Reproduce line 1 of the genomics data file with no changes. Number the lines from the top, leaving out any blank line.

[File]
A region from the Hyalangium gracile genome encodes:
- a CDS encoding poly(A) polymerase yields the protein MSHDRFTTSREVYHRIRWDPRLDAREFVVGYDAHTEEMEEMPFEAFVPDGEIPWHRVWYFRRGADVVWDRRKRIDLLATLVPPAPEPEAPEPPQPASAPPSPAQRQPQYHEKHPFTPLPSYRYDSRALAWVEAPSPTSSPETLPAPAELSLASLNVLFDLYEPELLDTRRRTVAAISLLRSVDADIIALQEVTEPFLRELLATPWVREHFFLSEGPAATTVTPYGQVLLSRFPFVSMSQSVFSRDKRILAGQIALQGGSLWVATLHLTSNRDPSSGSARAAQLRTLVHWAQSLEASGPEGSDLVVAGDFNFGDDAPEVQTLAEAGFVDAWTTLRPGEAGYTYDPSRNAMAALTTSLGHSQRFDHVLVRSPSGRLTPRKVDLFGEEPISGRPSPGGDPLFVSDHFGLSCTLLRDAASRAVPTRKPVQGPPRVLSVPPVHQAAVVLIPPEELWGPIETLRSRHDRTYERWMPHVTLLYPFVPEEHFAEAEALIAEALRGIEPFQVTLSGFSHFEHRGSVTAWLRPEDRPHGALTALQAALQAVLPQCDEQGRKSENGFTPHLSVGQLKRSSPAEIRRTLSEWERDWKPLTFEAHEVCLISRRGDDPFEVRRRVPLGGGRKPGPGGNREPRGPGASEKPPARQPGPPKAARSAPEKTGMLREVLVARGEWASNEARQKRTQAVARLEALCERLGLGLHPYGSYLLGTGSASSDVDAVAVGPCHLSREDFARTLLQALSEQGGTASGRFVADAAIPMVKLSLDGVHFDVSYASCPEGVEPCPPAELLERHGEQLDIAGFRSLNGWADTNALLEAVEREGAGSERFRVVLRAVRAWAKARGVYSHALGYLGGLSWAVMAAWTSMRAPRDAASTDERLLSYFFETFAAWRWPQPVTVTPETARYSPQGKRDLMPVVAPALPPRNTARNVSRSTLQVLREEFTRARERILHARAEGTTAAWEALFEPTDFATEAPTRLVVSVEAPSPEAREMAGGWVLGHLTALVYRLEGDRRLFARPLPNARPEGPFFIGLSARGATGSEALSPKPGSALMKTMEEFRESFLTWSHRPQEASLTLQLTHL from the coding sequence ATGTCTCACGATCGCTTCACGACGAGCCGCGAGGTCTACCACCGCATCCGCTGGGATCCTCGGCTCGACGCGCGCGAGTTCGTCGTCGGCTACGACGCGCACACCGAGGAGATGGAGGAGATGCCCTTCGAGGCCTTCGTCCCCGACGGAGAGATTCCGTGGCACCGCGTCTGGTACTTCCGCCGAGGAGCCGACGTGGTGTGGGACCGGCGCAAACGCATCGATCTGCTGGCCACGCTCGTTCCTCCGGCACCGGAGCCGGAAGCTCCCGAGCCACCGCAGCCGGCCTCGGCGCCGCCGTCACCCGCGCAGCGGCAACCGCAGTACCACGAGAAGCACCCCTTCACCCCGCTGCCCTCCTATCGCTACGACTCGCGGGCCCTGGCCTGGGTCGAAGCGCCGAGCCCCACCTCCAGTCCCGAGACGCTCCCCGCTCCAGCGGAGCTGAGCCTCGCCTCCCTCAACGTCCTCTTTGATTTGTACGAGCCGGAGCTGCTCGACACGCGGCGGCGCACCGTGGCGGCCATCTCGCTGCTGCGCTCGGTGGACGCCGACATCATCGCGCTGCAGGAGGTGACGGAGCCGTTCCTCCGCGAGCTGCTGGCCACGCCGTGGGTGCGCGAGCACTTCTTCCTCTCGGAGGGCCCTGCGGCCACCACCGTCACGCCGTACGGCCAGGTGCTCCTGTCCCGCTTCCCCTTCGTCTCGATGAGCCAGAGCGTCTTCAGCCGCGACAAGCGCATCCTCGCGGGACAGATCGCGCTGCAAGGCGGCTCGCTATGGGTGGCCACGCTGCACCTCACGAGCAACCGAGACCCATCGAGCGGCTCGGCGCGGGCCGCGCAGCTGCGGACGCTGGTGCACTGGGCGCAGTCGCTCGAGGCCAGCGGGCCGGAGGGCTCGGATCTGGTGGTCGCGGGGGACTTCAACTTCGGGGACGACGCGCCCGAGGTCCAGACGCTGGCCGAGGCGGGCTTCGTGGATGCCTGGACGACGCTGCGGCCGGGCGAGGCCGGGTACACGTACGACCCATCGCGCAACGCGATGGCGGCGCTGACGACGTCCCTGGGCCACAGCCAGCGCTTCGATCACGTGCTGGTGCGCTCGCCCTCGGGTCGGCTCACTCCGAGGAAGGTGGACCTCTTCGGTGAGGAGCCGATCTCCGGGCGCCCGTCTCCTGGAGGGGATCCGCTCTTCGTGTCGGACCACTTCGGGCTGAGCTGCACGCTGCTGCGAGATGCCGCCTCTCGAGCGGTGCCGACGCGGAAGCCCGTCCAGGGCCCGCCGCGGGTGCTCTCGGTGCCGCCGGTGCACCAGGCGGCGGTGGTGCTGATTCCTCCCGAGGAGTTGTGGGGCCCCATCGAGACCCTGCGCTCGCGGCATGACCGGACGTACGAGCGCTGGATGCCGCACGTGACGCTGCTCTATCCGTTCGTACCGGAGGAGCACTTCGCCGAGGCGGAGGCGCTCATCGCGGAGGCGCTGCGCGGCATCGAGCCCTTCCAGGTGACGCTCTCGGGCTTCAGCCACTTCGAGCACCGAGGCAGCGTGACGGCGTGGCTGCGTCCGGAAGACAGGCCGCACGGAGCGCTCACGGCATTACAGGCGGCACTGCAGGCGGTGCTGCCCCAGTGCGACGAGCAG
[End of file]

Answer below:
A region from the Hyalangium gracile genome encodes: